Tuesday, April 20, 2010

Bill Brady on big boxes and inner-city violence

This post is not an endorsement of Bill Brady, I just want to present his comments on those issues that are affecting us currently. As always you have the ability and the right to address his comments. As a matter of fact it is definitely welcomed!

Over the weekend the GOP nominee for Governor state Sen. Bill Brady (from downstate Bloomington) had invited some bloggers to discuss some issues. I got wind of this event courtesy of Bill Baar's West Side. But most of the comments I have blockquoted are from Illinois Review.

To be fair, if Pat Quinn has any thoughts to share on these issues whether or not it's uttered in the press or any other means it will be posted on this blog as well.

Let's start with the big boxes as this is the hot story right now and there are proposals to place a Wal-Mart (well that's the main box for whom many have expressed opposition) in either Pullman or Chatham. I will excerpt from Illinois Review:
Placing union leaders' demands over community welfare is one issue that soundly resonates against Democrats in communities hit hard by unemployment and business closings, he said. “A clear defining difference between us and the Democrats is if you just take business, and look at the 'big boxes' that want to be built in Chicago,” Brady said, “They’re willing to put the livelihood and the quality of their citizens at bay for their political interests because they want to win favor with union leaders.”

"Big boxes" has become a term commonly used to describe retail chain stores such as WalMart, who often hire non-union workers.
“It helps us with minority communities, it’s truth, it’s real,” Brady said. “It points to the dynamic differences between the political fiefdoms and the continuation of power for a few against the people they represent,” Brady said. “It really bothered me when – to counteract this -- they actually put $10 million into last year’s budget to help alleviate the “food desert” problem. We could have made hundreds of millions in tax revenue by letting the private sector alleviate the food desert problem.”

And ironically, those “food deserts” – the term used to describe economically-depressed areas major fresh produce retailers avoid because they drain major grocers’ financial resources – are a key element of First Lady Michelle Obama’s emphasis in fighting childhood obesity.

Allowing corporate entities like WalMart or Target doesn’t just bring in discount sales items, big box supporters argue, they most often serve as the center of a productive economic resource that can change a community. Discount providers like WalMart or Target hire non-union personnel.

“By the way, you won’t find too many free-standing big boxes. Generally, we developers are willing to give land to a big box just to make the land sales of the surrounding properties. Because once you get an anchor like that, dry cleaners, fast food and all the other benefits come in,” he said. “Construction, revenue and all the permanent jobs are a fraction big boxes will have on the area.”
Bill Barr on his blog discusses Brady's comments with regards to the recent wave of violence during the course of the past week:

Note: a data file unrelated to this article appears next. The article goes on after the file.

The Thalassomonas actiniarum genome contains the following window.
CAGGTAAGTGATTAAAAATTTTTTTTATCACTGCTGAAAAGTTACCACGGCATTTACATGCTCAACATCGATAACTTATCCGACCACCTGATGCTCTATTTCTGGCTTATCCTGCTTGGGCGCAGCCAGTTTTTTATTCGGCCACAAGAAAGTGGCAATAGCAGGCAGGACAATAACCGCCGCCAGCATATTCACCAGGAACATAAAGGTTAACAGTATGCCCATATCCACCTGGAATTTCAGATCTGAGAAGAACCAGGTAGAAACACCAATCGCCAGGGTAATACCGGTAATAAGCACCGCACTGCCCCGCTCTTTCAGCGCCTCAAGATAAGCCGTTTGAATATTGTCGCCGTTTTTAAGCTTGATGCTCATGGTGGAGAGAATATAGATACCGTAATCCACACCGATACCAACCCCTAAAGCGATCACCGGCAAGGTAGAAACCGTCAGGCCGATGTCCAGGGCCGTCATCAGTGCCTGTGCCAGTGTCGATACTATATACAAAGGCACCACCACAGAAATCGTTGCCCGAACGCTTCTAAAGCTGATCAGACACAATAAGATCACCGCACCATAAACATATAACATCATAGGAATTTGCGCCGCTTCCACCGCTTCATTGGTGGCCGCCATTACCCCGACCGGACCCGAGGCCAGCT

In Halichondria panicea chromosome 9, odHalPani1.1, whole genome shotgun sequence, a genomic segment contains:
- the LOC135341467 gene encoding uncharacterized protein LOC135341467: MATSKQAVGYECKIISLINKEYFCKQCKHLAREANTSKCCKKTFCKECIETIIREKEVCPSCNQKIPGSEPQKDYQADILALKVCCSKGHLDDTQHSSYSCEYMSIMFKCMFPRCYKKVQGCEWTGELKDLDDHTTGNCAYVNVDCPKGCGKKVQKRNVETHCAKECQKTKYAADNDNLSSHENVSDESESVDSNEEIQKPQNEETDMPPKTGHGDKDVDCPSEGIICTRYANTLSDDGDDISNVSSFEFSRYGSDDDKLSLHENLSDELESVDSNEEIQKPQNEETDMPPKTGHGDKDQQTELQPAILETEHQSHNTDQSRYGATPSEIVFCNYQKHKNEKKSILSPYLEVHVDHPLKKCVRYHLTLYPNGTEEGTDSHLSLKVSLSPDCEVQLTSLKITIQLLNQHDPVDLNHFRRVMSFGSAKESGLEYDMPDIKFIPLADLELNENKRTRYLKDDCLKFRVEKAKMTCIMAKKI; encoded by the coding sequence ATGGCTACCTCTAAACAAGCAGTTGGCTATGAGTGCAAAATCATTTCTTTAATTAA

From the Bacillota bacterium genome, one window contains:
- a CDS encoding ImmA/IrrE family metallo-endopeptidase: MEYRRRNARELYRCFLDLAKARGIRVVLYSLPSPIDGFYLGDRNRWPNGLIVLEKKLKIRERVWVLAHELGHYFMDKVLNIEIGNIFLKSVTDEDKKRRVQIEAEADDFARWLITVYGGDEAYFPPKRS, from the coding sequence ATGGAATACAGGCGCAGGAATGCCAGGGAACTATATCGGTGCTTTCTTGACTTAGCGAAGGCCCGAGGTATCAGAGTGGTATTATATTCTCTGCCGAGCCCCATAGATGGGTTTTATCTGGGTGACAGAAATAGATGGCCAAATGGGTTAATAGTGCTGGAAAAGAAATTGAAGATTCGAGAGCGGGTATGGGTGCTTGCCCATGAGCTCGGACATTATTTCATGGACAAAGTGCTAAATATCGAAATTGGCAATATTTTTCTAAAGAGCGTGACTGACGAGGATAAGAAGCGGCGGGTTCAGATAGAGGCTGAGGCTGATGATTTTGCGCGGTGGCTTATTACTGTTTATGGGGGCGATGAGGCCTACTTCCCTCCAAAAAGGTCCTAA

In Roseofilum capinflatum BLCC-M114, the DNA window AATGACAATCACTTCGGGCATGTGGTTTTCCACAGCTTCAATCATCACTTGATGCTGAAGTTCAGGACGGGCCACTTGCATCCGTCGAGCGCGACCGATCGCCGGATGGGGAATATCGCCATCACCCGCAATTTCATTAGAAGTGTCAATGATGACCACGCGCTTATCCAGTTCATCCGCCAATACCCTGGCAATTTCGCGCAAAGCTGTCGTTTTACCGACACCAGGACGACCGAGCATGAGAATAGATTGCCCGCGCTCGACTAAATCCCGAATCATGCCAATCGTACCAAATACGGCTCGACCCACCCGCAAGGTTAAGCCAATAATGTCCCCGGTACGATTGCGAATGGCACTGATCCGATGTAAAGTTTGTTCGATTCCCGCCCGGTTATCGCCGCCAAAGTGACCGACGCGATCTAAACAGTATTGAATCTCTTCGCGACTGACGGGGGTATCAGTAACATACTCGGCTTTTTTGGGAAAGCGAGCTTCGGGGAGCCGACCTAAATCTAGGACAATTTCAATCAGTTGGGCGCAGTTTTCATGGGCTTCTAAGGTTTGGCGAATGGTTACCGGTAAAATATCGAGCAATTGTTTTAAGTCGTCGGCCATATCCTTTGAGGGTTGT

I asked Brady on how we go about growing Illinois when we have nine shot dead and another eighteen wounded within 12 hours. He responded with schools and economy on the fundamental solution to reducing violence but also mentioned the need for collective police work among city, suburbs, and State. Also letting violent offenders out early doesn't help much.
Here's more on his take on what to do with the schools over at Illinois Review:
Brady said school choice and term limits are also topics about which Chicago and Cook County voters are interested in hearing more. Minority communities understand firsthand the failure of schools, how it affects their children’s lives and their neighborhoods. They know how frustrating it is to have overbearing political personalities bully away campaign challengers. Folks in those communities are now understanding the need for term limits.

But it’s not the issues that’s the challenge, Brady said. It’s that the Republicans have historically failed in presentation of the message.

“Our message has to resonate and be inviting to minority communities. We have to collectively reach out and invite them to join our cause,” Brady said. “I think Rev. Meeks is helping us with his voucher legislation. It’s helping us on the big box issue. We’ll pick a couple of key issues that speak to specifics, but more so to general philosophy. We have to tell them what’s in it for them – fresh food, affordable food, jobs, a say in your child’s education. “
BTW, Rich Miller at the CapFax writes about this event as well. Of course what he writes about is more less about the political aspects. This is what he says about Brady talking the issues that affect our community:
Having a Republican candidate talking about issues impacting minority areas is a positive thing. But this isn’t about winning that vote. It’s about winning.
I wrote about Brady on a few occasions about one proposal to ban "big-box ordinances" and his visit to Chatham Market during the course of his campaign. While I don't think Rich Miller is incorrect in his analysis, I do hope that during the course of this campaign both Brady and Gov. Quinn can pay a visit to our community and address the issues of economic development, violence and schools.

The main thing here, however, is that there must be a solid plan to address those issues. It's especially important when either of these gentlemen start their terms in January 2011.

BTW, if you were invited to this event either as a blogger or as a citizen, are there any other questions you would like to ask Bill Brady or Pat Quinn? Be as tough as you'd like!

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